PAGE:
Sometimes I’d go to see old religious sites with ancient temple buildings, designed by architects, beautifully built by skilled craftsmen. In some places they would be cracked. Maybe one of my friends would remark, “Such a shame, isn’t it? It’s cracked. ” I’d say: “If that weren’t the case then there’d be no such thing as the Buddha, there’d be no Dharma. It’s cracked like this because it’s perfectly in line with the Buddha’s teaching.
The 9th Century Zen Master Siubi was asked “What is the secret of Zen”
“Come back when there is no-one around and I shall tell you”
The inquirer returned and Siubi took him to a bamboo-grove, pointed to the bamboos and said
“See how long these are. See how short these are”
Suddenly the questioner had a flash of awakening. What did he see? He had a revelation of sheer existence. Where there is revelation, explanation becomes superfluous. Curiosity is dissolved in wonder.
John Welwood: Ordinary magic: Everyday life as Spiritual Path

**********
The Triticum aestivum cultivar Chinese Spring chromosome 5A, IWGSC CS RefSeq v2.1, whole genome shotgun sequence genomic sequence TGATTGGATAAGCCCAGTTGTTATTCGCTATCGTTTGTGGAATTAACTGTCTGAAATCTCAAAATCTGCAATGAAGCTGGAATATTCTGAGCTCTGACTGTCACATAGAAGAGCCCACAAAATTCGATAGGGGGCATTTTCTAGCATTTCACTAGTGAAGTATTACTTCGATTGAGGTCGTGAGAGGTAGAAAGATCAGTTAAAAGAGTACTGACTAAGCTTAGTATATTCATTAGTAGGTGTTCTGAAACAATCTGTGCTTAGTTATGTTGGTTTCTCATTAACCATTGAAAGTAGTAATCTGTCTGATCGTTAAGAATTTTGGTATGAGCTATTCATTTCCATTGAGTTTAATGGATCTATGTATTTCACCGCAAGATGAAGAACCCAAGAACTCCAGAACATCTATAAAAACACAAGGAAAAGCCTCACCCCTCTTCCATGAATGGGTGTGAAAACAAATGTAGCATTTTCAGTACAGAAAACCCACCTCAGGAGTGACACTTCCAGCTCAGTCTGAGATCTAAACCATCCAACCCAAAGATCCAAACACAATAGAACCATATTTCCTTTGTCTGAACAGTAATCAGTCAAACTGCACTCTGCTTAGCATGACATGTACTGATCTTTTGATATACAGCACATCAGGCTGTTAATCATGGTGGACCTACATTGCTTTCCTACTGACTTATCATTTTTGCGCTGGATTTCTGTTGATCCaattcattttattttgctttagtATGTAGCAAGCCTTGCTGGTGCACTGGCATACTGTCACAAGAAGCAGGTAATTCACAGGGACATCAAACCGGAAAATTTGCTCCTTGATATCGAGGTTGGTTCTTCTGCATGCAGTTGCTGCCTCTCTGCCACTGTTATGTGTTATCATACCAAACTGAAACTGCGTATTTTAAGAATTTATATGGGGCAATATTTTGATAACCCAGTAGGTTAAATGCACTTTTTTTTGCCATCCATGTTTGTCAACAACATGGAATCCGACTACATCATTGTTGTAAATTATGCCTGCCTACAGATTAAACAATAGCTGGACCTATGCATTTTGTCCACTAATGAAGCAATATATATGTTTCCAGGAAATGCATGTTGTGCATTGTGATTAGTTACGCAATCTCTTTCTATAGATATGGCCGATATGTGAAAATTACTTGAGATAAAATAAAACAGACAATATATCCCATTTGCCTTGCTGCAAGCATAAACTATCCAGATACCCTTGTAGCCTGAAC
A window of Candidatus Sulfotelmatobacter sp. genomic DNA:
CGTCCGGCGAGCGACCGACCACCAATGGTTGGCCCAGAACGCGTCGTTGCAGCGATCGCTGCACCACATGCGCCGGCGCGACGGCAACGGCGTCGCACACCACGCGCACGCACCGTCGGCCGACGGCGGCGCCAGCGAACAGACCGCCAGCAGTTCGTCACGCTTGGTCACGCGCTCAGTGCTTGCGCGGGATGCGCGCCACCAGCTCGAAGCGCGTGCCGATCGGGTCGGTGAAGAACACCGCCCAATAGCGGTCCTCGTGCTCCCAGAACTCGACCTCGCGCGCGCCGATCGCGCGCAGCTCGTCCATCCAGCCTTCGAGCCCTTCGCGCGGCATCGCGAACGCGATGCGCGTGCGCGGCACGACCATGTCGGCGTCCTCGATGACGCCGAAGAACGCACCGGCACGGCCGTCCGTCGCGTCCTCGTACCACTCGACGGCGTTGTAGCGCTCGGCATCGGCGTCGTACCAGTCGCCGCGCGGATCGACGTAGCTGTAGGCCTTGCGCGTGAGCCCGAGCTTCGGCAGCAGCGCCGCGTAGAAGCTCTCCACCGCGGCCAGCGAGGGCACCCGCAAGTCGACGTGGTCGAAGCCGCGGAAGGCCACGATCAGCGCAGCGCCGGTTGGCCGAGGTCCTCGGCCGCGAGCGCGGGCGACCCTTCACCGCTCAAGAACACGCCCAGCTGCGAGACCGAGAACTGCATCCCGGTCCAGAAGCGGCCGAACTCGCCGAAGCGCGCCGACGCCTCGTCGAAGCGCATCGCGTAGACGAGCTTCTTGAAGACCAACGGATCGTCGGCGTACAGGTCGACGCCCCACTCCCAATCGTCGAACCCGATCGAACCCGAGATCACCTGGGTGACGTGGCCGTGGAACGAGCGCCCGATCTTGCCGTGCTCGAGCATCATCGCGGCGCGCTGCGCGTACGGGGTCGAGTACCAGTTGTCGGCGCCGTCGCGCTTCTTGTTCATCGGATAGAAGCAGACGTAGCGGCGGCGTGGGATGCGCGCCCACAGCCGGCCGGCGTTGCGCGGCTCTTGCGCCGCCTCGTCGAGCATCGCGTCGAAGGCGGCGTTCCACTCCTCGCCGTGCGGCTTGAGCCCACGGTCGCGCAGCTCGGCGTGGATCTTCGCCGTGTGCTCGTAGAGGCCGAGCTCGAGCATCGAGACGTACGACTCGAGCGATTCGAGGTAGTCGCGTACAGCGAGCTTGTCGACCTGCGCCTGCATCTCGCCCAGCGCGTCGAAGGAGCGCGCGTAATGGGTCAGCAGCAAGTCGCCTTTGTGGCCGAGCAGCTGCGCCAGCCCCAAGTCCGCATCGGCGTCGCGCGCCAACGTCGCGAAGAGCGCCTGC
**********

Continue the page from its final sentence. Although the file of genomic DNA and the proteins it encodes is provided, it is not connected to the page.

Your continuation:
Another quote on accepting that there are reasons we cannot see and that we do not always have to be in control.
Prompted by the swallows returning yesterday :
Break open the cherry tree:
But where are the blossoms?
Wait for spring time and see how they bloom!
Ikkyu, Zen Buddhist monk and poet, 1394 – 1481
photo andrew bossi
This is the primary…affirmation within all of Scripture…
To believe that we and our world are good, very good;
to take delight in our lives and in each other;
to live lives that radiate joy rather than depression, boredom, and resentment;
well … that sounds simple and easy, but remains a rare thing that’s seldom accomplished.
The most important challenge that all of us face in life is to….bless rather than to curse!
Ron Rolheiser, Blessing and Cursing Life
Most of us are very good at bringing suffering upon ourselves, by taking something that is happening and fixating on it, creating a worry and letting it take root inside us. We are less good at simply letting things be, without wanting to fix the world according to our preferences:
and the grass grows,
Matsuo Bashō, 1644 – 1694
There is no ideal in observation.
When you have an ideal, you cease to observe,
you are then merely approximating the present to the idea,
and therefore there is duality, conflict,
and all the rest of it.
The mind has to be in the state when it can see, observe.
The experience of the observation
is really an astonishing state.
In that there is no duality.
The mind is simply —